Men's Fashion

Leica Revives Its M6 Film Camera

Leica was responsible for creating the first commercially available 35mm camera nearly a century ago in 1925. From 1984 to 2002, the German camera manufacturer handmade 175,000 M6 film cameras—which served as the chosen shooter for the best photographers. Two decades after discontinuing the model, the cultural icon now returns for a new generation with a few contemporary upgrades and touches.

According to Gear Patrol, film photographers loved this 35mm rangefinder for its compact size, easy controls and the stylish design of the M-body (very old school). And now that film photography is experiencing a comeback, the company feels that it’s the perfect time to reissue this classic.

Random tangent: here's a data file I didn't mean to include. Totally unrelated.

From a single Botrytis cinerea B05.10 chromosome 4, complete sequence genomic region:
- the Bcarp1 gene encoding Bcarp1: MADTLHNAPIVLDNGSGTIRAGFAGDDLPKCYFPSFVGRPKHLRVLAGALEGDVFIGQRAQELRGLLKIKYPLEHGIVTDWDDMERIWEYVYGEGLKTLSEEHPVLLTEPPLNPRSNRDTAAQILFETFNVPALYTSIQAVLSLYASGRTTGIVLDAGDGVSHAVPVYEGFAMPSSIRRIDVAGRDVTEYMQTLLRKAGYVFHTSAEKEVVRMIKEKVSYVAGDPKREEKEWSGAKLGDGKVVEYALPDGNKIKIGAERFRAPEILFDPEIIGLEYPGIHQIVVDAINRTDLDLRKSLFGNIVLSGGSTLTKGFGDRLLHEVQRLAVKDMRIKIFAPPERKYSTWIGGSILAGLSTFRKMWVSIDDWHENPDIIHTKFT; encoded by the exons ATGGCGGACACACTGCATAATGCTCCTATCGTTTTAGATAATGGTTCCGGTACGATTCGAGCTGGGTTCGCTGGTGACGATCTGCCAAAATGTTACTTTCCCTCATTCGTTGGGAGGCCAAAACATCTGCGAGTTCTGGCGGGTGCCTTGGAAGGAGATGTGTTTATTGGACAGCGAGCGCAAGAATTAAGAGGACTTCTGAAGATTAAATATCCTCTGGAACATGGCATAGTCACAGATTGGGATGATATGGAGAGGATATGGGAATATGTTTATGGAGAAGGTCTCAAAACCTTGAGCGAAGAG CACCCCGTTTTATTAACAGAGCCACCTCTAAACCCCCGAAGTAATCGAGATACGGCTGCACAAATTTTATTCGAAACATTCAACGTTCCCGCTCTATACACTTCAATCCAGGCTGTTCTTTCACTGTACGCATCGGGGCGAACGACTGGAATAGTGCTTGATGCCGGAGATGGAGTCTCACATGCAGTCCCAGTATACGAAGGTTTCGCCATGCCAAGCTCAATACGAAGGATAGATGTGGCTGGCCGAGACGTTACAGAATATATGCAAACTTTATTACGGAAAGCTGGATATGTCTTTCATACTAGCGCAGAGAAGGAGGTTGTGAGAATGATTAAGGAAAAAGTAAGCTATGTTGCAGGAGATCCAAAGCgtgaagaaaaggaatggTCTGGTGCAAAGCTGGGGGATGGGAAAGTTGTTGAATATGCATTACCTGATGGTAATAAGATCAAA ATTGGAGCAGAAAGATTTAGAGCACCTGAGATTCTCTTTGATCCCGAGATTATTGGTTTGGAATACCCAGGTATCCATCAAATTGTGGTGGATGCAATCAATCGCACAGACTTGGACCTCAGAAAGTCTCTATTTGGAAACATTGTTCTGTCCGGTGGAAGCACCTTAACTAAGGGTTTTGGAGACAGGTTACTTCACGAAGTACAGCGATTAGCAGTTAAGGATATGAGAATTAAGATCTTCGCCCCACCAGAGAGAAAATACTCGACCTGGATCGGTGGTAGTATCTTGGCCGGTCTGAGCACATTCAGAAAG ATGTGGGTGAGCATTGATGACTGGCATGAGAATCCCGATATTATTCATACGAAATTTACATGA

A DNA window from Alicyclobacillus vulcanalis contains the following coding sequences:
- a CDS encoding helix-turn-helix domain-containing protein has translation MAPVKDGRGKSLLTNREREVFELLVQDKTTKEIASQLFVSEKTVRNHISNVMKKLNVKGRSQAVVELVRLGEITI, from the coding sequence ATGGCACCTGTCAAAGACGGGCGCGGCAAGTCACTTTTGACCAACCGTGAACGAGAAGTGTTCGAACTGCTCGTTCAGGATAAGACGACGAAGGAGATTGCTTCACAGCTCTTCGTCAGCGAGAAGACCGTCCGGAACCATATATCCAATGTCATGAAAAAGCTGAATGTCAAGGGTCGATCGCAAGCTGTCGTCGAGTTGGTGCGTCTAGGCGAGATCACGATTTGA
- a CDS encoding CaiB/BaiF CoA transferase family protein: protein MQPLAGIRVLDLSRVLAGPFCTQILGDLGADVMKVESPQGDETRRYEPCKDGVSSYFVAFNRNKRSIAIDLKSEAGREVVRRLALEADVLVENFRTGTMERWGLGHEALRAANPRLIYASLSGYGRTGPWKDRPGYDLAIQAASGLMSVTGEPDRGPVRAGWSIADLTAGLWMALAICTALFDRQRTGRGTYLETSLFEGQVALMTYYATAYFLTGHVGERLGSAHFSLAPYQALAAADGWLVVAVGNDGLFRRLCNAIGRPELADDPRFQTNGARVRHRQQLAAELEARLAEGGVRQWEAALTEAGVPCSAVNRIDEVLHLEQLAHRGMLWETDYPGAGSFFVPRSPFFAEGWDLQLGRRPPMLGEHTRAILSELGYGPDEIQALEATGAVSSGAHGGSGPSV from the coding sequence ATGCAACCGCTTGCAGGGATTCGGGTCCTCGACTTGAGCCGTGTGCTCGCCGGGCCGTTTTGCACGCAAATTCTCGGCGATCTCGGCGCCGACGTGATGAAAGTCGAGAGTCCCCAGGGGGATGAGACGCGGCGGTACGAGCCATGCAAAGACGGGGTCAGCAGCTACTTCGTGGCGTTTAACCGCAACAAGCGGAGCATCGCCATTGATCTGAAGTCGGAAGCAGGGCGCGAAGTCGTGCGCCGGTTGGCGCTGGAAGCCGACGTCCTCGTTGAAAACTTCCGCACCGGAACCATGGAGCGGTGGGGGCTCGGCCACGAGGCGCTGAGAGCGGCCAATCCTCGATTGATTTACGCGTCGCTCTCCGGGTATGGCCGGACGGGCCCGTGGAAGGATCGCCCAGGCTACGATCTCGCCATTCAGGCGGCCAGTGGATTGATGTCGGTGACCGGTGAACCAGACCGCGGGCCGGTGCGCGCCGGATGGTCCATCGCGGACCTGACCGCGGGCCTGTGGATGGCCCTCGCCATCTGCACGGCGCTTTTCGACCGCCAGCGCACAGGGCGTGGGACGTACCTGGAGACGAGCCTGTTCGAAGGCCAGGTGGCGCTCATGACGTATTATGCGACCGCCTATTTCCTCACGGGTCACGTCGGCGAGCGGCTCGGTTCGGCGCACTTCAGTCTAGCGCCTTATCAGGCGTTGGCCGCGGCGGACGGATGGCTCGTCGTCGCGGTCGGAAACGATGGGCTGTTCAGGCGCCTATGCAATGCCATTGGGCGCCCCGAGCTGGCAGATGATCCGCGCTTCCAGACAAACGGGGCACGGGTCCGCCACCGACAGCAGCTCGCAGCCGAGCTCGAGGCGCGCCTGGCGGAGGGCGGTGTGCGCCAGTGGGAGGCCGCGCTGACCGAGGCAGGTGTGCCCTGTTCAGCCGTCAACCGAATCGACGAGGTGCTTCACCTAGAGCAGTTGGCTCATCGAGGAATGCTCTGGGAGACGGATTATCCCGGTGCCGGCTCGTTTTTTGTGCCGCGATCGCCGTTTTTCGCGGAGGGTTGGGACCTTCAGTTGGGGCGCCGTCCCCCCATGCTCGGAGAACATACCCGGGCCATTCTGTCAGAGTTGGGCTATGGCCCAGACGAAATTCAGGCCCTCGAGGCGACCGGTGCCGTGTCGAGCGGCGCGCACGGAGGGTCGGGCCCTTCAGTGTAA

If you’re wondering if they’re changing much with the new M6, the answer is “not really.” In fact, the only differences are a brighter viewfinder and a new top plate coating to prevent patina (it’s the same coating as the popular M11 digital camera).

Field Mag points out that analog oglers with a sharp eye will undoubtedly notice the iconic red dot logo reads Leitz—not Leica. When the original ’84 model of the M6 hit camera shops, the brand went by Leitz Camera, after its founder Ernst Leitz, only making the change to the more recognizanble moniker in 1986 in an effort to lean into the success of the brand’s own Leica series cameras.